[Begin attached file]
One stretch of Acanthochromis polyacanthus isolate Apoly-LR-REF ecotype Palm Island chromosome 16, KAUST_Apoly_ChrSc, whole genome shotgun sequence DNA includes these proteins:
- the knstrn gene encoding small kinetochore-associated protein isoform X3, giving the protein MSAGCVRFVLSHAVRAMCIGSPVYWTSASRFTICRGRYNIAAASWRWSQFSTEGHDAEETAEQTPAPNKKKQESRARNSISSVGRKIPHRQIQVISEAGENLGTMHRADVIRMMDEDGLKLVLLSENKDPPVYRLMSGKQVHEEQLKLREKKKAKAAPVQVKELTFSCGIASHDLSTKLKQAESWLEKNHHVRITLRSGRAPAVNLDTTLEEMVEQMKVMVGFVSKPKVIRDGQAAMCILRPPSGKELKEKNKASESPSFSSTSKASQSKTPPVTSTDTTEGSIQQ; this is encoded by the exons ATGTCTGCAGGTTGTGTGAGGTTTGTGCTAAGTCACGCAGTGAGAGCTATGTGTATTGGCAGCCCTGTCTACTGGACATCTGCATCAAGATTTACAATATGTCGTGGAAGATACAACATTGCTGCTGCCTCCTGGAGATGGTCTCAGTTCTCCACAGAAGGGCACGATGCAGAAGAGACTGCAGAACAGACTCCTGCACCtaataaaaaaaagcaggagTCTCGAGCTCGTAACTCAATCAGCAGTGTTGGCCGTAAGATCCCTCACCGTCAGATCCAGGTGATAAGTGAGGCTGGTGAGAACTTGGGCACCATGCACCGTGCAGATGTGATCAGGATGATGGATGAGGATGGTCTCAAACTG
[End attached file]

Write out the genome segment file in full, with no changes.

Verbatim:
One stretch of Acanthochromis polyacanthus isolate Apoly-LR-REF ecotype Palm Island chromosome 16, KAUST_Apoly_ChrSc, whole genome shotgun sequence DNA includes these proteins:
- the knstrn gene encoding small kinetochore-associated protein isoform X3, giving the protein MSAGCVRFVLSHAVRAMCIGSPVYWTSASRFTICRGRYNIAAASWRWSQFSTEGHDAEETAEQTPAPNKKKQESRARNSISSVGRKIPHRQIQVISEAGENLGTMHRADVIRMMDEDGLKLVLLSENKDPPVYRLMSGKQVHEEQLKLREKKKAKAAPVQVKELTFSCGIASHDLSTKLKQAESWLEKNHHVRITLRSGRAPAVNLDTTLEEMVEQMKVMVGFVSKPKVIRDGQAAMCILRPPSGKELKEKNKASESPSFSSTSKASQSKTPPVTSTDTTEGSIQQ; this is encoded by the exons ATGTCTGCAGGTTGTGTGAGGTTTGTGCTAAGTCACGCAGTGAGAGCTATGTGTATTGGCAGCCCTGTCTACTGGACATCTGCATCAAGATTTACAATATGTCGTGGAAGATACAACATTGCTGCTGCCTCCTGGAGATGGTCTCAGTTCTCCACAGAAGGGCACGATGCAGAAGAGACTGCAGAACAGACTCCTGCACCtaataaaaaaaagcaggagTCTCGAGCTCGTAACTCAATCAGCAGTGTTGGCCGTAAGATCCCTCACCGTCAGATCCAGGTGATAAGTGAGGCTGGTGAGAACTTGGGCACCATGCACCGTGCAGATGTGATCAGGATGATGGATGAGGATGGTCTCAAACTG